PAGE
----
United States District Court, N.D. Illinois, Eastern Division
February 20, 2014
TCYK, LLC, Plaintiff,
DOES 1-44, Defendants.
MEMORANDUM OPINION AND ORDER
ROBERT M. DOW, Jr., District Judge.
Before the Court are four separate motions to sever defendants for improper joinder and/or quash third-party subpoenas, filed by two unspecified pro se John Does [18, 19], John Doe 11 , and Defendant Babafemi George . For the reasons stated below, the motions filed by the two John Does and Babafemi George [18, 19, and 24] are denied. John Doe 11's motion  is denied as moot, because Plaintiff has voluntarily dismissed John Doe 11 from the case without prejudice. See [30 and 41].
On May 23, 2013, Plaintiff TCYK, LLC ("TCYK"), a motion picture producer and developer, brought this copyright infringement suit against forty-four John Does. TCYK alleges that each Defendant illegally downloaded and/or uploaded a copy of TCYK's motion picture "The Company You Keep, " starring Robert Redford and Susan Sarandon, using computer software known as BitTorrent. BitTorrent is a software protocol that facilitates internet file-sharing. Compared with the standard peer-to-peer file-sharing protocol in which one user downloads a file directly from another, BitTorrent allows users to download different small pieces of a file simultaneously from many users. Consequently, BitTorrent enables file-sharing at relative high speeds.
As Judge Tharp explained:
To share information using BitTorrent, an initial file-provider (the "seeder") elects to share an initial file, called a "seed, " with a torrent network. The file to be distributed is divided into segments called "pieces." Other users ("peers") intentionally connect to the seed file to download it. As each peer receives a new piece of the file, the peer also immediately becomes a source of that piece for other peers, relieving the original seeder from having to send that piece to every peer requesting a copy. This is the key difference between BitTorrent and earlier peer-to-peer file sharing systems: "BitTorrent makes file sharing a cooperative endeavor."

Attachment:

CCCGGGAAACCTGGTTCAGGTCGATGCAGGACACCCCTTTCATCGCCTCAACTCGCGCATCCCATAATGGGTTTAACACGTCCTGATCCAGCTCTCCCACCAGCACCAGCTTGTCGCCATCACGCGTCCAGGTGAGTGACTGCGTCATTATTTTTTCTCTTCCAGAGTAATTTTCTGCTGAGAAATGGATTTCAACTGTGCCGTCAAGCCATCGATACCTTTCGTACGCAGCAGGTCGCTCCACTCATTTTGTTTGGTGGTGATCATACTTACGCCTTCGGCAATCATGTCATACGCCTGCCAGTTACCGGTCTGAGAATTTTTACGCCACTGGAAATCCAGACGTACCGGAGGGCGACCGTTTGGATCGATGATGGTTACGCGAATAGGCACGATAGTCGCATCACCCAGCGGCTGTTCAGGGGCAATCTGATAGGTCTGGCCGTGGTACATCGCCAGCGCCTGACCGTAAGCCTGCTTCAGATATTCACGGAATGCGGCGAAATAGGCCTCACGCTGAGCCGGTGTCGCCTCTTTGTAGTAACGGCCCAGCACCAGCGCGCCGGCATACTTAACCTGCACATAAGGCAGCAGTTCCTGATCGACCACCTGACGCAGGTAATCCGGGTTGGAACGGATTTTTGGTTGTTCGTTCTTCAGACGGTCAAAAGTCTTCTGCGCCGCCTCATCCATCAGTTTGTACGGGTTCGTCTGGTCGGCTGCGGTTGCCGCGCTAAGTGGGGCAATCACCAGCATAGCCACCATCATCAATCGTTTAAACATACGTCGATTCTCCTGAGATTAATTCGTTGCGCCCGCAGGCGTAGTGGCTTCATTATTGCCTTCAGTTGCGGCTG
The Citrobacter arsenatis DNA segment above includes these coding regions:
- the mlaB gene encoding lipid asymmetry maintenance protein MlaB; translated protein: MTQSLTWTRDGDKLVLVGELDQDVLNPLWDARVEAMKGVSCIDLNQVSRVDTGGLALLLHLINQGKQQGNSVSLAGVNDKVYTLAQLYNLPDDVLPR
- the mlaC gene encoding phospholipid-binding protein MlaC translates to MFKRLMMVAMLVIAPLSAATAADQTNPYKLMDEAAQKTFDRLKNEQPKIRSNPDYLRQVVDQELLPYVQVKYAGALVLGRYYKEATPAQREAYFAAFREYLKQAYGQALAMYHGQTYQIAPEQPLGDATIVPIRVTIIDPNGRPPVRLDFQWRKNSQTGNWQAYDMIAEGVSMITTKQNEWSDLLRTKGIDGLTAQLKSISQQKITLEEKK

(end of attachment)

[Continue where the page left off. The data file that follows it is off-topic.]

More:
TCYK, LLC v. Does 1-87, 2013 WL 3465186, at *1 (N.D. Ill. July 10, 2013) (quoting The Case Against Combating BitTorrent Piracy through Mass. John Doe Copyright Infringement Lawsuits, 111 Mich. L. Rev. 283, 290 (2012)).
Each user who downloads the seed file becomes a potential source of a piece of that file for peers who seek to download it subsequently. As more users download the file, thereby increasing the number of sources from which potential downloaders can take bits of that file, downloading speeds increase for future users. The users who download and upload the same seed file are called, collectively, a "swarm." Once a user who seeks to download a file connects to (effectively joining) an existing swarm, he continuously takes pieces of the seed file from the other users in the swarm until he has downloaded a completed file. Those sources are, by definition, in the swarm because they have already downloaded the seed file. And that new swarm member who joined the swarm to download the file is now also a potential source of file bits for future downloaders who join the swarm. Swarm members are only a potential source, because users must be logged in to the BitTorrent software to share files. Therefore, swarm members must be logged in to the BitTorrent protocol simultaneously to be in the same swarm at the same time. See Compl. ¶ 4; see also Malibu Media, LLC v. Reynolds, 2013 WL 870618, at *2 (N.D. Ill. Mar. 7, 2013).
TCYK alleges that John Does 1-44 participated in the same swarm to download and/or upload an identical version ( i.e., the same seed file) of The Company You Keep. Plaintiff does not know the true names of the Defendants at this time. Instead, Plaintiff knows the Internet Protocol ("IP") address assigned to each Defendant by his or her Internet Service Provider ("ISP"). Exhibit B to Plaintiff's complaint is a spreadsheet that, according to Plaintiff, captures the IP addresses, ISPs, and geographic locations of the forty-four John Doe Defendants, as well as the date and time that each IP address downloaded the common seed file. Plaintiff believes that discovery will lead to the true names of the Defendants, at which time Plaintiff intends to amend its complaint with that information.
To that end, Plaintiff has issued third-party subpoenas to the ISPs identified on Exhibit B, seeking the identities and personal information associated with the corresponding IP addresses. Several Defendants, having been informed of the subpoena (and this lawsuit) by their ISP, now seek to quash the subpoena and/or sever all defendants for improper joinder. More specifically:
An unspecified John Doe argues  that Plaintiff has improperly joined the forty-four Defendants because Plaintiff does not allege that they participated in the same swarm at the same time, such that Federal Rule of Civil Procedure 20(a)(2) requires the Court to dismiss forty-three of them from the case.
Another unspecified John Doe makes the same argument  and, in the alternative, argues that Plaintiff's third-party subpoena to his ISP provider should be quashed because the person to whom the IP address is assigned may not be the only person who accessed the internet through that address.
Babafemi George, who purports to be a Defendant but does not identify himself by John Doe number or IP address, seeks  to quash Plaintiff's subpoena, because - seemingly confused as to whom the subpoena is directed - he is not in possession of the requested documents and has no knowledge of the alleged infringement.
A. Motion to Sever for Improper Joinder